The puppets and visual effects were gorgeous

Whether Pi is surrounded by fluttering butterflies at his hometown or under a sky of stars while at sea, the visual aspects were beautiful. The animals at the zoo and, later, on board the ship are artfully-designed puppets, brought to life by actors on stage. They move in a stylized, choreographed way, like when Richard Parker stealthily and gracefully appears, before pouncing on prey.

“The actors doing the puppeteering, making the animals breathe, those nuances, felt so completely thought out, which is really nice as an audience member,” said John K. McElroy from Providence. He added, “Those puppets really feel like living, breathing creatures.”

Audience member Judhajit De from Somerville said that he was also taken in by the spectacle on stage. “The puppetry was really masterful. It was very interesting, especially in the scenes of violence, where Richard Parker was eating the hyena, and the red ribbons flew out. It was very visceral,” he said. “We’re used to CGI graphics in movies … but it really affected you. It was really well done.”

What does it mean to be stranded on a lifeboat with a tiger?

On the lifeboat, Pi must use logic and reason to think about how he can outmatch a tiger. He first tries to see if Richard Parker will starve to death. When that doesn’t work, he uses discipline to try to establish dominance over the creature. Eventually, Pi tames him and realizes that the tiger is his companion on this journey and that without him, he would be alone. In many ways, grappling with and overcoming the tiger helps him to survive.


“It’s about confronting our own mortality,” said McElroy. He added, “You can take that tiger in a couple of different ways. If you’re sitting across that lifeboat, and you’re looking at this tiger, it felt like a metaphor for that impending doom. The clock is ticking. … It feels like a chess game … Every single day, all of us on this planet are walking around with a tiger looking at us. When is the tiger going to strike, and what does that mean?”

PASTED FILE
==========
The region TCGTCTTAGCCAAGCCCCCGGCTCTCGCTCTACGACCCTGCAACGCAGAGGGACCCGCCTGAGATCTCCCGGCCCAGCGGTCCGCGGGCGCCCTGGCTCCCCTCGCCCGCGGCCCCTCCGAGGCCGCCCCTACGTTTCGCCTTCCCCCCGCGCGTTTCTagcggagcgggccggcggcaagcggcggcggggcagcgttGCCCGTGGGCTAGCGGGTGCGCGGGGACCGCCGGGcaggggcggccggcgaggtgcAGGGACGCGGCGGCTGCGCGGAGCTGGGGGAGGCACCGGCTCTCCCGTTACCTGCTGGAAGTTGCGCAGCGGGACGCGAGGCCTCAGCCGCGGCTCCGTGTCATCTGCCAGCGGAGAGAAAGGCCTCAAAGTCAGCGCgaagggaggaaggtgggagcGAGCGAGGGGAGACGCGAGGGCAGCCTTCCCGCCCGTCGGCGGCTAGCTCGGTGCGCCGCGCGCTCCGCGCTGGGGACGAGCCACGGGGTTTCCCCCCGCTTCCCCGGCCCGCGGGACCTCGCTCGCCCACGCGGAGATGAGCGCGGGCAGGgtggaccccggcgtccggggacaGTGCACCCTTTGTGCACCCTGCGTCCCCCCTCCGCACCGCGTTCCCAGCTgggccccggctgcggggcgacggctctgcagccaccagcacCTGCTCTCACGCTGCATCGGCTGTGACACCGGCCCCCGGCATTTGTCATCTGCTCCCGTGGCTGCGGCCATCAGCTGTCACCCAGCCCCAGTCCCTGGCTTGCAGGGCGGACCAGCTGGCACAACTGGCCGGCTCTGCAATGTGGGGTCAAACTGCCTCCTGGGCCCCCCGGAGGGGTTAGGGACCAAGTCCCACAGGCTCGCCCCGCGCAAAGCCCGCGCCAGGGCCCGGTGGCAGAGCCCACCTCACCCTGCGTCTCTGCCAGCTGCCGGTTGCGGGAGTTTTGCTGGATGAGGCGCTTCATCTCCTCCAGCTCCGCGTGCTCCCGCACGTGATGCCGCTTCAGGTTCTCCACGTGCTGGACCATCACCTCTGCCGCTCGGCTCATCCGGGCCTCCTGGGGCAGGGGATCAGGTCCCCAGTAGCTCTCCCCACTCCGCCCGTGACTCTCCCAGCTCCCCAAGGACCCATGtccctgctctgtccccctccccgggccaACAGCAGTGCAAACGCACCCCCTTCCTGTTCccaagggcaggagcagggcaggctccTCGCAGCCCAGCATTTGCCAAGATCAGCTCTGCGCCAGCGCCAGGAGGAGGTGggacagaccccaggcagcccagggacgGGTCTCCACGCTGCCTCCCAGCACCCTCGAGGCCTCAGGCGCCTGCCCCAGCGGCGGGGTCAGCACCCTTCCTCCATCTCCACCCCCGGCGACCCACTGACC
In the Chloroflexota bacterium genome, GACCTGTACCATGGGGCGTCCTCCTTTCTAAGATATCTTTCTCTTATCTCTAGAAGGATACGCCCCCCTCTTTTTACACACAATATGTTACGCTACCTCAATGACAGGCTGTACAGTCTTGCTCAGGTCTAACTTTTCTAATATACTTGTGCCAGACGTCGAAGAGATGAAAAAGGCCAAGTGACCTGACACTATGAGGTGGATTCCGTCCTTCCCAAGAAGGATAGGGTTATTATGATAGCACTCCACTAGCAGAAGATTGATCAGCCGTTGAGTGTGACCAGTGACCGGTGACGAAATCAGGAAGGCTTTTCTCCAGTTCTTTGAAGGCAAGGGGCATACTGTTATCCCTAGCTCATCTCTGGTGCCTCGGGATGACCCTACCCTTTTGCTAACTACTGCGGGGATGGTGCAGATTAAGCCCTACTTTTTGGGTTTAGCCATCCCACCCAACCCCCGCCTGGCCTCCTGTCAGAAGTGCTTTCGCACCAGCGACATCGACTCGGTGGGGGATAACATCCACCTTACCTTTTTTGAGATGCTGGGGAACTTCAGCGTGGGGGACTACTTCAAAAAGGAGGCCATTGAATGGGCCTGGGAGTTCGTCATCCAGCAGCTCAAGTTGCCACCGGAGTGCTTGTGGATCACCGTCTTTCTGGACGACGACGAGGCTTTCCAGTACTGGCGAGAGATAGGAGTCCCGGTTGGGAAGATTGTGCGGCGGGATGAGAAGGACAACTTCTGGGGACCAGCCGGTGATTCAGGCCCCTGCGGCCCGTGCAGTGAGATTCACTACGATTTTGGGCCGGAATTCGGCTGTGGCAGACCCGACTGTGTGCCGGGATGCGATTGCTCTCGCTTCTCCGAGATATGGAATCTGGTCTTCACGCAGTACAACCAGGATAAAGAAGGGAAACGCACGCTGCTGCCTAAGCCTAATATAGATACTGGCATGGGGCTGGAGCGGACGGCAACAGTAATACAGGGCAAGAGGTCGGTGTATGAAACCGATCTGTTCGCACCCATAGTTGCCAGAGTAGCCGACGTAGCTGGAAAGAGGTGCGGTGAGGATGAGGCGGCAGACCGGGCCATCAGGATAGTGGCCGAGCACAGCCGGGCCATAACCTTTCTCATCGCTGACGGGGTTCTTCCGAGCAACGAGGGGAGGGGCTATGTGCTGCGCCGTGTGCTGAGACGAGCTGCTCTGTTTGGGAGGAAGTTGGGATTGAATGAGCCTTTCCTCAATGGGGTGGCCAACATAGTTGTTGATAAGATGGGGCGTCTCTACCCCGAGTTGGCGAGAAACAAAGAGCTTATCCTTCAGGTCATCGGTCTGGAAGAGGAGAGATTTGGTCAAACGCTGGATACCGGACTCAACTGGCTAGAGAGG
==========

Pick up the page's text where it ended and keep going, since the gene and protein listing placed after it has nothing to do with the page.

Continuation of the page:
Audience members left with a sense of inspiration

Viewers experienced a “visually arresting” show, according to Emily Flynn-Pesquera from Malden. Pi’s resilience in the face of what seem to be insurmountable challenges shines through as he finds courage and endurance. The show has dark moments, but it is generally uplifting, presenting themes such as the importance of family and faith. Audience members told me that after leaving, they were inspired to hold thoughtful discussions with the people who came with them.

One spectator, Vyshi from Carlisle, reflected on the show’s deeper meanings.

“The tiger, for me, represents the strength and power that we all have within us, but it has to be respected and cared for,” she said. “You can’t have light without dark. They come together; they’re intrinsically entwined.” She added, “Part of our journey in life is to recognize that and manage our fear, to use it to help us survive. … In order to make it across the great divide, the great ocean, through all of the very difficulties of it, you do need to tame your fear.”


American Repertory Theater’s “Life of Pi” runs through January 29.